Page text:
Last year I wrote that the Spartan Sprint was no joke. That has never been more true. In fact, this year, it was even harder. And last year was pretty freaking hard.
I didn’t race this event, but experienced it with family. We took our time with each obstacle and I failed at some. I won’t beat myself about that. I was feeling pretty anxious about contaminating my wounds front he crash I had the day before at Forest Park. I knew there would be a ton of mud and being that it took place on a farm, there were bound to be lots of other biological goodies hanging out in said mud. I used the tegaderm on both my leg and elbow, and reinforced it with duct tape to keep out the gross stuff. And there was plenty of gross at Spartan Sprint.
Last year I only failed at 2 obstacles. This year there were many more. The obstacles were hard–more upper body challenges that I didn’t see any women conquering. I was constantly stressing about my leg and elbow, and half way through the 100 yard barbed wire crawl (yeah, 100 freaking yards), the duct tape failed on my elbow and I made the decision to abandon that obstacle. I just couldn’t willingly smash dirt and manure into an open weeping wound. I’m tough. I’m not stupid.
I felt bad about it, a little. I don’t like bagging out on challenges, so it bothered me, and it changed my attitude for most of the race. I wish I had been without these wounds so I could have approached the event with more zeal and less caution. But as I type this 5 days later, my elbow is still weeping and I’ve been fighting an infection for the better part of the week. I’m finally starting to feel like I might have turned a corner and it will start to close up and heal a bit, but it really still just hurts. The leg is healing nicely though–so that’s getting better anyway. I just need the elbow to catch up.
Even without succeeding at all the obstacles, the whole event is still wicked hard. I did my burpees and climbed walls and scaled cargo nets and jumped over fire and all. It’s not cycling, but it was fun, and I definitely used a bunch of muscles I’m not used to using, which isn’t a bad thing at all.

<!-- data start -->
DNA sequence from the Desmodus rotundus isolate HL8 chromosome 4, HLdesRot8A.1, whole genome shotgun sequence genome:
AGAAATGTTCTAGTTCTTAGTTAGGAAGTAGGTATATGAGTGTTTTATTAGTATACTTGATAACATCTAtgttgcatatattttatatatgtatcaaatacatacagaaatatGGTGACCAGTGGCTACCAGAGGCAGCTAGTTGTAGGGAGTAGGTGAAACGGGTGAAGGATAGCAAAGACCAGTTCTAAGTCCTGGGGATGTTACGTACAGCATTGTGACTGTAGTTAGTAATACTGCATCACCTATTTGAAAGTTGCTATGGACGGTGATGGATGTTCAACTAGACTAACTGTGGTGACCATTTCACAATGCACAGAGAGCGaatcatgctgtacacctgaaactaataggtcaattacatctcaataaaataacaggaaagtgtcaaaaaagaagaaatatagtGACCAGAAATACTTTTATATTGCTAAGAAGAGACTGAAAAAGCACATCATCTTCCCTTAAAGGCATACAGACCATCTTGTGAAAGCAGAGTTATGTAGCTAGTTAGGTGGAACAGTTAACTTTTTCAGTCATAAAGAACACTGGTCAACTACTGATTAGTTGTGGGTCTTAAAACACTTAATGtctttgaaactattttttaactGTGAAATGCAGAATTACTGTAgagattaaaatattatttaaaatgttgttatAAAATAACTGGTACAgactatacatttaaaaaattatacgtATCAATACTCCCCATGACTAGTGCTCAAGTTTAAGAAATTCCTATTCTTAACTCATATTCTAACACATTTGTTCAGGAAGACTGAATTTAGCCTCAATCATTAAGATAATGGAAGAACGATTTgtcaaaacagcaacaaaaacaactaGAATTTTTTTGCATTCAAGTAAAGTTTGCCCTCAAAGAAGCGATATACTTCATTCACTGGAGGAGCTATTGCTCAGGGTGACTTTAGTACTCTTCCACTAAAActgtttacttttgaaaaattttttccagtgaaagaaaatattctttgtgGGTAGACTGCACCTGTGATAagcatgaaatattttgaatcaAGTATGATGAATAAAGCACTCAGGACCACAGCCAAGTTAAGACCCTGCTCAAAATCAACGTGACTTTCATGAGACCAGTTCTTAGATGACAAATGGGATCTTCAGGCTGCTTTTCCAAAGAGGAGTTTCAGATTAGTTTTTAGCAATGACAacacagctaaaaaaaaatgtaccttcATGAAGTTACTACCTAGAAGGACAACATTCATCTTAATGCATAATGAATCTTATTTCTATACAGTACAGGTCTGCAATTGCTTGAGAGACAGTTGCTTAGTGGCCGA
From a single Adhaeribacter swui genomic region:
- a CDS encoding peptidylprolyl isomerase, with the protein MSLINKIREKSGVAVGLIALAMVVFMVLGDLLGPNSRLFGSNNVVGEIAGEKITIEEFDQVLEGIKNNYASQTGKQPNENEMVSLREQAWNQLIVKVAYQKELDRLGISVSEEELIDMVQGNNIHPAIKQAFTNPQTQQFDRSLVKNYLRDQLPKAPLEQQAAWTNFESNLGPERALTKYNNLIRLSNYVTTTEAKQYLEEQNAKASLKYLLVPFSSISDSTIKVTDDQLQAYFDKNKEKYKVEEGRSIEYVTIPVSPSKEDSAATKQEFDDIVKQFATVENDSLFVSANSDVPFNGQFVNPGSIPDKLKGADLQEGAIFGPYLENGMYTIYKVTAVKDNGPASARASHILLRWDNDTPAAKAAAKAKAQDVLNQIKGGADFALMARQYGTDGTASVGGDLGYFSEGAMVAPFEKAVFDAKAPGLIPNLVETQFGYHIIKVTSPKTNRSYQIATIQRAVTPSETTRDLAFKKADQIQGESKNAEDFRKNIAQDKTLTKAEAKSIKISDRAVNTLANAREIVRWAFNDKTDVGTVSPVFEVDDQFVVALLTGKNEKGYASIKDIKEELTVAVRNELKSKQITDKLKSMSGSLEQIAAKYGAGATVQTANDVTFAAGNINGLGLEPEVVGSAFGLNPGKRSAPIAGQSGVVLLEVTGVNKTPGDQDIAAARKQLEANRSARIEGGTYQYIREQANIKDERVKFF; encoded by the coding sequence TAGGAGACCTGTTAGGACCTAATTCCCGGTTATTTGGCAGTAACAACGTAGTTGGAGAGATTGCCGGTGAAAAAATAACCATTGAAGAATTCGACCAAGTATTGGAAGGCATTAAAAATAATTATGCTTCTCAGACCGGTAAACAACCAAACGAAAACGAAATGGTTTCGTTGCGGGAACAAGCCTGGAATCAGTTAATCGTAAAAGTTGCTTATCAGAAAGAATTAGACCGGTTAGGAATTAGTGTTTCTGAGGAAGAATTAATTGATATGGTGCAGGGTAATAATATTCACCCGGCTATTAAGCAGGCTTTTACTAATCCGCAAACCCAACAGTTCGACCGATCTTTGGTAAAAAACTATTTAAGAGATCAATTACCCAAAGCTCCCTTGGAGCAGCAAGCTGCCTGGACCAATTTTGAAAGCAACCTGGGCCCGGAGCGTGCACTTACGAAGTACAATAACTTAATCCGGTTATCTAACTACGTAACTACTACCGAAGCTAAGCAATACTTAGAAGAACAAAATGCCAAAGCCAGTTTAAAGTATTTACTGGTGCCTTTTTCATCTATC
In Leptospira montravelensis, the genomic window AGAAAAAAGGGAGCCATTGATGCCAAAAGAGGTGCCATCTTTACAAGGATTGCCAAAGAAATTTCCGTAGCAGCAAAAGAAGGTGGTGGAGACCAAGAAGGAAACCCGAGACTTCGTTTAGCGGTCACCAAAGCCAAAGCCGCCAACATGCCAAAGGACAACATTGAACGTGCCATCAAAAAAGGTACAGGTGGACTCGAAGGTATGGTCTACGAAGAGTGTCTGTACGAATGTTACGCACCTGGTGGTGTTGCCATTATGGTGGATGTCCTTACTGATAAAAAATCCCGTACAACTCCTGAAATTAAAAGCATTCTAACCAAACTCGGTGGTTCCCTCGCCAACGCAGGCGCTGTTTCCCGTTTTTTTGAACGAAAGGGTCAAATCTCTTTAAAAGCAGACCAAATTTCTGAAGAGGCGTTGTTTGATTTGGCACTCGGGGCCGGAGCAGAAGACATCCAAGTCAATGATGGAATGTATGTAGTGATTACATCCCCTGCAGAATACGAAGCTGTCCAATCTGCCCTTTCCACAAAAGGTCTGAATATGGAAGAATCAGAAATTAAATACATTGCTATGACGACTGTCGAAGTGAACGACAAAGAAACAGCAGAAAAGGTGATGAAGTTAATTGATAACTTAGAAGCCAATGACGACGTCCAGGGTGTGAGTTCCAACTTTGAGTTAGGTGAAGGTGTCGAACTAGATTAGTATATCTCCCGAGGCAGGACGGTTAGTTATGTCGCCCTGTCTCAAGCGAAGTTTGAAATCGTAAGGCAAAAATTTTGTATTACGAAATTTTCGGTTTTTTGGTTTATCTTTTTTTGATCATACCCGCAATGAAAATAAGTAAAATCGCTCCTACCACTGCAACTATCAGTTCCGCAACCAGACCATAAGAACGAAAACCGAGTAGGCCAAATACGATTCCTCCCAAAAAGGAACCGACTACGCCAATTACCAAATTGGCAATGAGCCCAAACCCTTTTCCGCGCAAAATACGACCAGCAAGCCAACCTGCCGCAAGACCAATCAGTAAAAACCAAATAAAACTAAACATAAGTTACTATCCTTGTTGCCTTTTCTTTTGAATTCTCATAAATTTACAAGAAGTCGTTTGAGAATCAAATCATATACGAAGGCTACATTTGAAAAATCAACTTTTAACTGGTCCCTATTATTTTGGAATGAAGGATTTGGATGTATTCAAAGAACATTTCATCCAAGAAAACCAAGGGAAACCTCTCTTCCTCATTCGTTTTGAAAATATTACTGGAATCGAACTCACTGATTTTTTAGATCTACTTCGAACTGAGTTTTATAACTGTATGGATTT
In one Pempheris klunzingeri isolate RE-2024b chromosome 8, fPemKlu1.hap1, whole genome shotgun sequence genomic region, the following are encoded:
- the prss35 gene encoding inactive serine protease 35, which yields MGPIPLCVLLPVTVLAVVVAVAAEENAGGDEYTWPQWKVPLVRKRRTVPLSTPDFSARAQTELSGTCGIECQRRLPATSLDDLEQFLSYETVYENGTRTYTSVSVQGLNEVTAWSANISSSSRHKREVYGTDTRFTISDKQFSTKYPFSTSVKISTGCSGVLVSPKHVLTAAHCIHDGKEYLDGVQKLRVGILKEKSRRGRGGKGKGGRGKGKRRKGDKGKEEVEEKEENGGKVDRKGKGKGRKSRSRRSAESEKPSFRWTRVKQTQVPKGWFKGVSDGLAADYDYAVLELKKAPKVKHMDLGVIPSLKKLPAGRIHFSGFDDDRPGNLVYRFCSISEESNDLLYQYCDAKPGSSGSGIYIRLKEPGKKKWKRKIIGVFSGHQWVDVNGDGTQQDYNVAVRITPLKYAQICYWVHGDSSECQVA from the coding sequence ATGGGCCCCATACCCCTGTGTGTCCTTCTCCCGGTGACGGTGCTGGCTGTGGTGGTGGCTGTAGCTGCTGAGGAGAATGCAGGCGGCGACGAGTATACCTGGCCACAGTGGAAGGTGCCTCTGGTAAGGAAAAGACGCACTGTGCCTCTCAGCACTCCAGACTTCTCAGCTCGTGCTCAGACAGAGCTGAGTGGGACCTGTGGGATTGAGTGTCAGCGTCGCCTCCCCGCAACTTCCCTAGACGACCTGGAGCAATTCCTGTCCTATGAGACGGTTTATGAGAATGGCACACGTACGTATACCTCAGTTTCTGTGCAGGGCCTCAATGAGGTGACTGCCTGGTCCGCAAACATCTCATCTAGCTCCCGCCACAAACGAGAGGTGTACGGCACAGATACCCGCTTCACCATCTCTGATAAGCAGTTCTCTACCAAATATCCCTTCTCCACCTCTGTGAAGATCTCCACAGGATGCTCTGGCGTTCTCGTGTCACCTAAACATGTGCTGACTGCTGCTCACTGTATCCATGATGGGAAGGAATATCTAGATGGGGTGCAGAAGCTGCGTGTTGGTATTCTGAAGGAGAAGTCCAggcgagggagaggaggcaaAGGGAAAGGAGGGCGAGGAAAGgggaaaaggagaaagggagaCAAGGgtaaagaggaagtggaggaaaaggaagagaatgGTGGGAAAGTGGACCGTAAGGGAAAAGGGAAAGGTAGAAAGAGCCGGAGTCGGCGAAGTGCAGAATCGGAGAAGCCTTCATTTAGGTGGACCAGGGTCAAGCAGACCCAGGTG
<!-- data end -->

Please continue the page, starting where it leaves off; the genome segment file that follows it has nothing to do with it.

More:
Now….back to cycling!
Do you know what tegaderm is? I didn’t until today. It’s this cool high tech bandage. I’m wearing a LOT of tegaderm right now.
Forest Park is a very technical, very mountain bikey course. I liked the course for this reason. But today was not a great day for me.
What went wrong?
I crashed 5 minutes into the race. A total wash out, I almost took out two other racers near me (thank god they reacted well and they did not go down). While I jumped up immediately and don’t feel I lost a lot of time despite the crash, the pain was a distraction for the remainder of the race.
The heat was not brutal, but it was hot. I don’t do well in the heat. It got to me.
I had a full blown allergy situation which caused me to fill with disgusting fluid and I spent 2 laps coughing up my lungs. Gross. This was probably my biggest problem.
Ok, what went right?
I had a spectacular start. I started in the second row. Despite this, I ended up in the top ten through the hole shot. It could not have gone better.
I executed some technical sections really beautifully. One was a particularly difficult section that featured exposed root, soft dirt and some serious off camber action. I was smooth, fluid. Thank god.
I recovered from the crash quickly. No one got past me as a result from the event.
But, the heat and the coughing got the best of me and I gave up several places later in the race. I was racing the first lap, hacking and trying to breath the second, and the heat claimed me in the 3rd. The hills did not help either. I thought I was in better shape to handle those but they really had their way with me. My average heart rate for the race was 181 and my max 189. I wasn’t taking it easy. I was just tapped out.
But I still had a good time. It was great to see familiar faces and meet new folks. Heather raced today too which is a bonus.
So right now I’m pretty banged up. I have some deep gashes on my leg and elbow from the crash, and getting them cleaned out was far more painful than the crash itself. Additionally, I have the Boston Spartan Sprint tomorrow and will need to be creative in keeping these wounds clean and dry.
But at last, cross is here!
I’ve always said my first love is mountain biking. It’s where I started, and I really wish I did more of it. So when a nearby Root 66 race was scheduled on a day in my schedule that I was actually available, I signed up for the Cat 3 women’s slot. A MTB race in southern Vermont was not a hard sell.